A TECHNOLOGY training room has been opened for foster carers and adopters to learn the skills they need to safeguard the young people in their care.

Children’s charity Barnardo’s has created the facility in the North-East Fostering and Adoption office, in Lumley Court, Chester-le-Street.

The equipment and training will allow foster carers and adopters to work with confidence around social media applications and websites, such as Facebook, Snapchat and Instagram.

It will help Barnardo’s staff demonstrate the risks and issues around the internet effectively and get the safeguarding message across to some of the most vulnerable young people in the region.

Alison Rowland, assistant head of Business Family Placement East, said: “All children can be at risk of sexual exploitation when going online and interacting with strangers, even if they have a supportive home environment.

“What can start as an innocent and harmless chat with a ‘friend’, can very quickly develop into a dangerous relationship with devastating consequences.

“That’s why it’s crucial carers can make the children they foster or adopt aware of the dangers online and explain how to keep themselves safe.”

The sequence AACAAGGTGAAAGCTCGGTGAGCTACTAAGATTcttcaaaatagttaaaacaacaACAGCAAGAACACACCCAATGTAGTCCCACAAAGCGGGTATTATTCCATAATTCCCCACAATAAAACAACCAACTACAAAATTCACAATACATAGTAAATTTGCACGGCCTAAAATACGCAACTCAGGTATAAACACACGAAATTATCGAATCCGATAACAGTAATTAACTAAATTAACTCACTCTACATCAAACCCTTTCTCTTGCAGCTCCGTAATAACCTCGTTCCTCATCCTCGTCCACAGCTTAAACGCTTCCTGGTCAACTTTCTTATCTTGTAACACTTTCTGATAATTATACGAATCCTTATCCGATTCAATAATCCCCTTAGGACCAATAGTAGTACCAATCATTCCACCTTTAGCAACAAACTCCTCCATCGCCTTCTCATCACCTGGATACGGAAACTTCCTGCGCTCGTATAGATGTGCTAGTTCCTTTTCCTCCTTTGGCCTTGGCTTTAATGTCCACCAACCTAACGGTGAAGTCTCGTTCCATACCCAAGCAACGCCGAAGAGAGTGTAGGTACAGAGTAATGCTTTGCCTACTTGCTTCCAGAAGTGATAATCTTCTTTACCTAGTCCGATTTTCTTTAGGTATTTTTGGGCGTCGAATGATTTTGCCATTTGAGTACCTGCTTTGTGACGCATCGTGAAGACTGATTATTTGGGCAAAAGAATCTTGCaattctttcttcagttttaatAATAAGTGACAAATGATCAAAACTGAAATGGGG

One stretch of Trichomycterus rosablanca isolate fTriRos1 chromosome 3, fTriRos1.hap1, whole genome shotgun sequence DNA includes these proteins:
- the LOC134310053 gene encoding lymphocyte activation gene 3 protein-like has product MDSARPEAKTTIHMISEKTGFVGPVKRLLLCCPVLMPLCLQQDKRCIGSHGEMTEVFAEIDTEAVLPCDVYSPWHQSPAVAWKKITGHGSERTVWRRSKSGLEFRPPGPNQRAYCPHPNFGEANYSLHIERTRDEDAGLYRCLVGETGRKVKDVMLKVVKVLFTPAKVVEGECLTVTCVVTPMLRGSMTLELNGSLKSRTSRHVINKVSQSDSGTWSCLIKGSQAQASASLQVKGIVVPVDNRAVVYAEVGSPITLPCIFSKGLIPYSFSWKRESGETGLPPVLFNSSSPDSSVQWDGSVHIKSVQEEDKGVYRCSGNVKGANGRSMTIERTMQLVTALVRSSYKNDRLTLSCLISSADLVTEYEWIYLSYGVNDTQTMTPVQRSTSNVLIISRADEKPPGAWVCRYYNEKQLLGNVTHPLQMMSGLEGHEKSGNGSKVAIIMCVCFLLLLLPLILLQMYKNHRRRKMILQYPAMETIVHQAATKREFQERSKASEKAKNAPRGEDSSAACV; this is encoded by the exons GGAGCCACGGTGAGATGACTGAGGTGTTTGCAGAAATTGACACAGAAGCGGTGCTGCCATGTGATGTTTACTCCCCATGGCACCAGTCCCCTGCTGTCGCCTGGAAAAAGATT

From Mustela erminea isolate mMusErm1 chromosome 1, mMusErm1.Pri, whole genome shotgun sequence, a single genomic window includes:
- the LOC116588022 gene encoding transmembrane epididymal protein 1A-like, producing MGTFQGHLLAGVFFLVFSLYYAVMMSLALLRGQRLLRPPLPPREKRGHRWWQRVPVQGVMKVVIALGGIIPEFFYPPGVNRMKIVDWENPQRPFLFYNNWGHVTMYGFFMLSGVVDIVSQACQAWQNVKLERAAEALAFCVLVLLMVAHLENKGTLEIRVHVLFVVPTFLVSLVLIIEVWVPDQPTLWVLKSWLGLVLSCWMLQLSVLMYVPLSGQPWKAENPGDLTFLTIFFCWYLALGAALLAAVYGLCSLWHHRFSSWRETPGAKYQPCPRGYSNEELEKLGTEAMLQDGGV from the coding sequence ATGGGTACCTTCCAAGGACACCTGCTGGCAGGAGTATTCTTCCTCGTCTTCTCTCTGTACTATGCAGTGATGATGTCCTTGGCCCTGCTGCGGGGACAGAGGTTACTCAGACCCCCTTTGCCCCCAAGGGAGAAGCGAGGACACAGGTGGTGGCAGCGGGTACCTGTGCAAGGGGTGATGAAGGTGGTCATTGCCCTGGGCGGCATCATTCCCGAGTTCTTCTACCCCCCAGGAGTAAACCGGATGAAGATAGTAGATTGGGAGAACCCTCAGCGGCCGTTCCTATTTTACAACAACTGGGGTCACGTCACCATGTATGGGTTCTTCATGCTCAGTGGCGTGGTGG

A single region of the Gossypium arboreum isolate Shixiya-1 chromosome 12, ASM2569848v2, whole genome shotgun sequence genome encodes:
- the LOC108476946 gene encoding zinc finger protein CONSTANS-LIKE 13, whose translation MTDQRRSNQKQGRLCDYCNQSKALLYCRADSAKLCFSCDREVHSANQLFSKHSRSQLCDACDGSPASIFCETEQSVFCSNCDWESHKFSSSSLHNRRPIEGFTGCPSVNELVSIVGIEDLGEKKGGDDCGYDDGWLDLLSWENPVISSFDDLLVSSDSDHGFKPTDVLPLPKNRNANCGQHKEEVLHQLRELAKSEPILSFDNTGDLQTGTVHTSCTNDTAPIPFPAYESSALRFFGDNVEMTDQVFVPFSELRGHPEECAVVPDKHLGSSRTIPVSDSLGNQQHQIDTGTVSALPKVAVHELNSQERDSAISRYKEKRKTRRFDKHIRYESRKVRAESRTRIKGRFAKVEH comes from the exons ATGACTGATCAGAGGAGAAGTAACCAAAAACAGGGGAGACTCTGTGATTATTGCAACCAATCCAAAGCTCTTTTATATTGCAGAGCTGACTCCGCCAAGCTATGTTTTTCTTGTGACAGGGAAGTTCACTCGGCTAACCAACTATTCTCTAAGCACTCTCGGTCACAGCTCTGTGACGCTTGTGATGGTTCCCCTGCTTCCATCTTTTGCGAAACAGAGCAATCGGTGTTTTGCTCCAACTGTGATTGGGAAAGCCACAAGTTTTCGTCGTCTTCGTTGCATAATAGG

The Morrisons Foundation, which donates funds generated by the sale of single-use carrier bags, donated £25,683 to buy the IT equipment.

The new facility was opened by Alison Rowland last week with Holly Dobson from Durham Police ERASE team, carers and staff.

Simon Finch from SimFin UK outlined how best adults can embrace technology and work with young people to give them an awareness around online safety and creating a positive digital footprint.

Ms Rowland said: “It is great to have this resource available. I’d like to thank the Morrisons Foundation for supporting us to help us keep some very vulnerable young people safe online.”

For more information about fostering or adopting phone 0191-492-9000.

or email ne.familyplacement@barnardos.org.uk

Evidence shows children want their parents to be more tech aware.

A survey for Barnardo’s earlier this year showed 68 per cent of children said that they feel better if their parents can help keep them safe online.

In the same YouGov poll 43 per cent of 11 to 15 year olds said they were worried about strangers contacting them when they went online.

Previous research carried out by Barnardo’s child sexual exploitation (CSE) services showed two thirds of children supported by them had been groomed online before going on to meet the person and then suffered sexual abuse.